The Sales Tax Collectorates (East & West), Karachi, have paid 
Rs13.091 billion towards sales tax refunds during the first 10 
months of FY-2000-01, as against Rs9.191 billion paid during the 
corresponding period of last year.

A soaring refund payments of sales tax allay exporters' claim that 
there had been long delay and non-payment of huge amounts against 
their claims. The exporters had been also claiming that due to non-
payment of ST refunds they were facing liquidity crunch.

According to details, the ST collectorate (East), during the period 
under review, paid Rs8.492 billion or 62.21 per cent higher in ST 
refunds than the corresponding period of last fiscal when an amount 
of Rs5.233 billion was paid.

Similarly, the collectorate (West), during the first 10 months of 
present fiscal, paid Rs4.599 billion in ST refunds which is higher 
by 16.21 per cent than of last year when Rs3.957 billion were paid.

When looked at these facts it could be easily stated that there is 
continuous rise in ST refund payments and the hue and cry by 
exporters stands invalid.

It is also being stated that the system of ST refund payment is not 
foolproof and is exposed to fake as well as flying invoices' which 
gives a lot of room for exporters or even the supplier to make 
fraudulent claims.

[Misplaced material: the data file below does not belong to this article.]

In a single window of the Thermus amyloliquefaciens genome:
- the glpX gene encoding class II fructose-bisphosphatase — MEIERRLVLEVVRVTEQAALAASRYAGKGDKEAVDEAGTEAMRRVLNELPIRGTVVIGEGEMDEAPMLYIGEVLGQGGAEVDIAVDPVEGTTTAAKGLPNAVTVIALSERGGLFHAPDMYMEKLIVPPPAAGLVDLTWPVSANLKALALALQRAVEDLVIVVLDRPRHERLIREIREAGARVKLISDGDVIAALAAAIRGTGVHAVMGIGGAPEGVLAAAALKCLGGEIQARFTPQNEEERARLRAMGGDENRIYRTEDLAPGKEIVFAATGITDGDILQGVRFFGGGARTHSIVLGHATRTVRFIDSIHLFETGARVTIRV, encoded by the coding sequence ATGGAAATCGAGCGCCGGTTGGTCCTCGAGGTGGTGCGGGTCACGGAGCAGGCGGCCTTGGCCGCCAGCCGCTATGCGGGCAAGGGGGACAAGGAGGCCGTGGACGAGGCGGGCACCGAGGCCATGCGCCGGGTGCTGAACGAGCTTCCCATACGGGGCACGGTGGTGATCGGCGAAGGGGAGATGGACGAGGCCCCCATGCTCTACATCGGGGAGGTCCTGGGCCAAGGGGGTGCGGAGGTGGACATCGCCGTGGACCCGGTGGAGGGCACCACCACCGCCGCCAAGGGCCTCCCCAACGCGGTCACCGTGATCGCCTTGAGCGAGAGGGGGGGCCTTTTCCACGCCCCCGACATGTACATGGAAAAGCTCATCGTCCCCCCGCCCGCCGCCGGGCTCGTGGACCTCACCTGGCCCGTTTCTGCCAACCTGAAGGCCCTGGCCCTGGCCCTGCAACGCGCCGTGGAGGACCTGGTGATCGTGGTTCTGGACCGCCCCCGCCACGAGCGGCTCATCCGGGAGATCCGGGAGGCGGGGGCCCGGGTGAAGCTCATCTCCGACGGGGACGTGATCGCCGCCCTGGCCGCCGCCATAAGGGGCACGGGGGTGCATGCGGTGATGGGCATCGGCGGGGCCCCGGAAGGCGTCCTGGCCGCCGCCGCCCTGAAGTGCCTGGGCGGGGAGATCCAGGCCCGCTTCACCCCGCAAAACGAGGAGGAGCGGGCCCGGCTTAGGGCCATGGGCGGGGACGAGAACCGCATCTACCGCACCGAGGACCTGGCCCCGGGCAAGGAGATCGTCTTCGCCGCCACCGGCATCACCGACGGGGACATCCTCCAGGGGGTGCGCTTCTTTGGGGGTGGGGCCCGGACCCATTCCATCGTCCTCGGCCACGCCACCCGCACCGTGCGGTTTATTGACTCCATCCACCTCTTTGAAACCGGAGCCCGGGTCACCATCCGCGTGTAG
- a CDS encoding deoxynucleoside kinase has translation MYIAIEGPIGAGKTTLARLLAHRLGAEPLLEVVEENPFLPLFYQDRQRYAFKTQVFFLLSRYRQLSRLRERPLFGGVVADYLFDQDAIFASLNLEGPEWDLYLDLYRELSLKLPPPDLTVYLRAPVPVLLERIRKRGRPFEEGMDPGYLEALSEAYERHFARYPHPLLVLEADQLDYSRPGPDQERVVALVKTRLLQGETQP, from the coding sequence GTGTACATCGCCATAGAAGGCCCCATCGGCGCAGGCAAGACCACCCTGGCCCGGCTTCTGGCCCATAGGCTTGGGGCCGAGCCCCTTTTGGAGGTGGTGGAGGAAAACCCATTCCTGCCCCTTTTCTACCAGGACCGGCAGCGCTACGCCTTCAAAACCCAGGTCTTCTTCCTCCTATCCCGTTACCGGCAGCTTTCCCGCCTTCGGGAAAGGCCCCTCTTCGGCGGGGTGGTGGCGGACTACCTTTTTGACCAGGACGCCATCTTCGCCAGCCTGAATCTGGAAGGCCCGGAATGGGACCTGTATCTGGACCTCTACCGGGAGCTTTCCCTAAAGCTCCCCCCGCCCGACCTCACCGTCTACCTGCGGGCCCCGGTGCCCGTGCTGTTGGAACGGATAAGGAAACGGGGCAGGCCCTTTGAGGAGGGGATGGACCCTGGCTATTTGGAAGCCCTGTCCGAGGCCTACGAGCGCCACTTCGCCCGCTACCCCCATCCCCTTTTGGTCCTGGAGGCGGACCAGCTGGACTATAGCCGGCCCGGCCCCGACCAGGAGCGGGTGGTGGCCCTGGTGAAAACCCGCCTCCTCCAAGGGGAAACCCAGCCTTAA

"I would say that the bureaucracy itself is not keen to evolve a 
system which could not be tampered with easily simply because they 
also want to make quick and easy money," a leading exporter 

UNHCR proposal for repatriation of refugees
Bureau Report

PESHAWAR, May 7: The United Nations High Commission for Refugees 
(UNHCR) has presented a plan to the federal government that 
provides for a sustained Afghan refugees repatriation, a highly-
paced government official said.

The plan, which has been presented to the Ministry of State and 
Frontier Regions (Safron) spread over a period of 18 months, from 
July 2001 to December 2002. It addresses Pakistan's concern 
regarding the slow repatriation of Afghan refugees.

Pakistan is host to around two million Afghan refugees, 1.2 
million. The official said that the plan aims at facilitating the 
voluntary return of 100,000 refugees to Afghanistan by assisting 
them in getting shelter, better health, education, and water. It 
aims at setting-up income-generating projects in Afghanistan.

"The aim is to promote sustainable return, and once the refugees go